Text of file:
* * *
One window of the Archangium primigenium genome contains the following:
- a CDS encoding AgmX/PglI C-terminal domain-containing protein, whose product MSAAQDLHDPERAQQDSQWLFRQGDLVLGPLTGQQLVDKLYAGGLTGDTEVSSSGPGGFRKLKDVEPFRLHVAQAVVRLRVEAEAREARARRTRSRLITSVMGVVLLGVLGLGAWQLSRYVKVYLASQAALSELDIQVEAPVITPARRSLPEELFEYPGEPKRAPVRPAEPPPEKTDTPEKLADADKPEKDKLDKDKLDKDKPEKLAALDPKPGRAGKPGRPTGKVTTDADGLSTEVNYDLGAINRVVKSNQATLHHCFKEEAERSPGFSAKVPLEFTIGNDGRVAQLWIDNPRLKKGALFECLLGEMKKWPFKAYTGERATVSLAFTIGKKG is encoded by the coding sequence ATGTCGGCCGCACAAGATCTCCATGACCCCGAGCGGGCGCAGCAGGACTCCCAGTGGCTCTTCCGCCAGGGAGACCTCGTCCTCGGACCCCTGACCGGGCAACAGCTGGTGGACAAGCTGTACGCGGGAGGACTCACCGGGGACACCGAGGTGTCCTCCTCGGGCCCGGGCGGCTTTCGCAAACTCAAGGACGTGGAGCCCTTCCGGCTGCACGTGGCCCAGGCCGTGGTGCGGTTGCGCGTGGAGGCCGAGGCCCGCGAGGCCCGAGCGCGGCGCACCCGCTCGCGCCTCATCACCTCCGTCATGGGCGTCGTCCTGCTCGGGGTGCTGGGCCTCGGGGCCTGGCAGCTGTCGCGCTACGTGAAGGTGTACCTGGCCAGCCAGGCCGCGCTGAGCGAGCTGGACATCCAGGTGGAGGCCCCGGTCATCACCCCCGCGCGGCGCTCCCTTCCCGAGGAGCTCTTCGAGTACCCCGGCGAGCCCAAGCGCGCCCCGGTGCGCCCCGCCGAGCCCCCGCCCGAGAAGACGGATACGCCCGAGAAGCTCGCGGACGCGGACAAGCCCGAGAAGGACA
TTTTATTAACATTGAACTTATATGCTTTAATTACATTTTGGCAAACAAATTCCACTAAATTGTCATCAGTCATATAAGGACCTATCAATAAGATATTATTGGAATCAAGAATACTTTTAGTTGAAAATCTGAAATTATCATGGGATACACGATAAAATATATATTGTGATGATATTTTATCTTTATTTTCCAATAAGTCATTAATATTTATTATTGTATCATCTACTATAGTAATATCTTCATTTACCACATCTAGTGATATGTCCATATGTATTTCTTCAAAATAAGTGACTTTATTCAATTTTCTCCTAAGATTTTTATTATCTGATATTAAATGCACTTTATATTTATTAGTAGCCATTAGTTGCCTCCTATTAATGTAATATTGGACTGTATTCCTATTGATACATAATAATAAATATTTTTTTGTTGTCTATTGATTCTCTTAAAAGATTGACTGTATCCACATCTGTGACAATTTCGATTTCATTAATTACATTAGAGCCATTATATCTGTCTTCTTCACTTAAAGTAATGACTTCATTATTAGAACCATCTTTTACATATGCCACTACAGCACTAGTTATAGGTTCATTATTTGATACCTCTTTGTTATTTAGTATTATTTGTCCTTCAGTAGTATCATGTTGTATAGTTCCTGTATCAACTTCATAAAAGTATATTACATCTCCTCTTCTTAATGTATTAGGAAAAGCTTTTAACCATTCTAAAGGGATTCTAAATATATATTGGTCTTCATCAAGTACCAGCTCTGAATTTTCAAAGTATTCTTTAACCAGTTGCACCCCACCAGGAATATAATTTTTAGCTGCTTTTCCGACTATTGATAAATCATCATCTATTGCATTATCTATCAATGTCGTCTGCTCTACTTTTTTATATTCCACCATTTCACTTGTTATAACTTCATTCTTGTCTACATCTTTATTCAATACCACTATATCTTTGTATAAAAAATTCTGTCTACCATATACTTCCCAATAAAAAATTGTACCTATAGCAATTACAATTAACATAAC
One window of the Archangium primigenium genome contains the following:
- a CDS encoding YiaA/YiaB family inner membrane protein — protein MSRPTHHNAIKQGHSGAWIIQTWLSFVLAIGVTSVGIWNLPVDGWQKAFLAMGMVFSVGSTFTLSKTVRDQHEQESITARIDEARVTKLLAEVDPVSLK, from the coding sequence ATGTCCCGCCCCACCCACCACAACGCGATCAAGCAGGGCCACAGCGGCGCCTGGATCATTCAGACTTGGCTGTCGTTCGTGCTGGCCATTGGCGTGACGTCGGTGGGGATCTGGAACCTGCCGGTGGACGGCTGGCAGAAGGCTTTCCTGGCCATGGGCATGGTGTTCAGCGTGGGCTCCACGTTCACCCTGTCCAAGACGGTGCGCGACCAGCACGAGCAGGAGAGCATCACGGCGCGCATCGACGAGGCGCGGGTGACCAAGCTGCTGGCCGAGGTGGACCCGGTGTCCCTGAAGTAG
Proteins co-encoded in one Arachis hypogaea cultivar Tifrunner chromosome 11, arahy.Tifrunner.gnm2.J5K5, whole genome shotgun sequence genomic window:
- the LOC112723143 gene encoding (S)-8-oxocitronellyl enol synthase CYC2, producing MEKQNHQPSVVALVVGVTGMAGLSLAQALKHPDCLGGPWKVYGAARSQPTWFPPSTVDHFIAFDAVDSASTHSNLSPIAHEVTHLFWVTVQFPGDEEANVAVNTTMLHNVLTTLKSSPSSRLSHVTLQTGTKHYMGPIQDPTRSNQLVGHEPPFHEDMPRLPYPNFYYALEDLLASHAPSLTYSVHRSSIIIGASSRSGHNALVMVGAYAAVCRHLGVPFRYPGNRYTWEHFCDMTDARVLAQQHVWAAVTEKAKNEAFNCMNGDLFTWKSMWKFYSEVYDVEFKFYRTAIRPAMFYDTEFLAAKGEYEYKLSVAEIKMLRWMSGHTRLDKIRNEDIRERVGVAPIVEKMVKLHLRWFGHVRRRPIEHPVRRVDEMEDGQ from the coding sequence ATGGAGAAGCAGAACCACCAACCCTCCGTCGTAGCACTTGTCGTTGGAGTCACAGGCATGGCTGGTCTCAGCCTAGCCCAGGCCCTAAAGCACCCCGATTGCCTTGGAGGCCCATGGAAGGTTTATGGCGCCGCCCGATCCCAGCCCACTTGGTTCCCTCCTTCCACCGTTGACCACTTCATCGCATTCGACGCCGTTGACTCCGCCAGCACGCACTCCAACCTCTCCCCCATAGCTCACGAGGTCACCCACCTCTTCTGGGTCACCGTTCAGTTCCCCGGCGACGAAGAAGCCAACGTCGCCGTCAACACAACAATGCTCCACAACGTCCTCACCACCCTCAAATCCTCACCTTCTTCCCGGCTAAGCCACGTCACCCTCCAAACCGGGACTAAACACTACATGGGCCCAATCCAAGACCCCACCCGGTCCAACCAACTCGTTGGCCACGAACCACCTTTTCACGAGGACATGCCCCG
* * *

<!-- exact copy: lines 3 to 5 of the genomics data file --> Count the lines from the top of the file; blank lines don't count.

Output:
TTTTATTAACATTGAACTTATATGCTTTAATTACATTTTGGCAAACAAATTCCACTAAATTGTCATCAGTCATATAAGGACCTATCAATAAGATATTATTGGAATCAAGAATACTTTTAGTTGAAAATCTGAAATTATCATGGGATACACGATAAAATATATATTGTGATGATATTTTATCTTTATTTTCCAATAAGTCATTAATATTTATTATTGTATCATCTACTATAGTAATATCTTCATTTACCACATCTAGTGATATGTCCATATGTATTTCTTCAAAATAAGTGACTTTATTCAATTTTCTCCTAAGATTTTTATTATCTGATATTAAATGCACTTTATATTTATTAGTAGCCATTAGTTGCCTCCTATTAATGTAATATTGGACTGTATTCCTATTGATACATAATAATAAATATTTTTTTGTTGTCTATTGATTCTCTTAAAAGATTGACTGTATCCACATCTGTGACAATTTCGATTTCATTAATTACATTAGAGCCATTATATCTGTCTTCTTCACTTAAAGTAATGACTTCATTATTAGAACCATCTTTTACATATGCCACTACAGCACTAGTTATAGGTTCATTATTTGATACCTCTTTGTTATTTAGTATTATTTGTCCTTCAGTAGTATCATGTTGTATAGTTCCTGTATCAACTTCATAAAAGTATATTACATCTCCTCTTCTTAATGTATTAGGAAAAGCTTTTAACCATTCTAAAGGGATTCTAAATATATATTGGTCTTCATCAAGTACCAGCTCTGAATTTTCAAAGTATTCTTTAACCAGTTGCACCCCACCAGGAATATAATTTTTAGCTGCTTTTCCGACTATTGATAAATCATCATCTATTGCATTATCTATCAATGTCGTCTGCTCTACTTTTTTATATTCCACCATTTCACTTGTTATAACTTCATTCTTGTCTACATCTTTATTCAATACCACTATATCTTTGTATAAAAAATTCTGTCTACCATATACTTCCCAATAAAAAATTGTACCTATAGCAATTACAATTAACATAAC
One window of the Archangium primigenium genome contains the following:
- a CDS encoding YiaA/YiaB family inner membrane protein — protein MSRPTHHNAIKQGHSGAWIIQTWLSFVLAIGVTSVGIWNLPVDGWQKAFLAMGMVFSVGSTFTLSKTVRDQHEQESITARIDEARVTKLLAEVDPVSLK, from the coding sequence ATGTCCCGCCCCACCCACCACAACGCGATCAAGCAGGGCCACAGCGGCGCCTGGATCATTCAGACTTGGCTGTCGTTCGTGCTGGCCATTGGCGTGACGTCGGTGGGGATCTGGAACCTGCCGGTGGACGGCTGGCAGAAGGCTTTCCTGGCCATGGGCATGGTGTTCAGCGTGGGCTCCACGTTCACCCTGTCCAAGACGGTGCGCGACCAGCACGAGCAGGAGAGCATCACGGCGCGCATCGACGAGGCGCGGGTGACCAAGCTGCTGGCCGAGGTGGACCCGGTGTCCCTGAAGTAG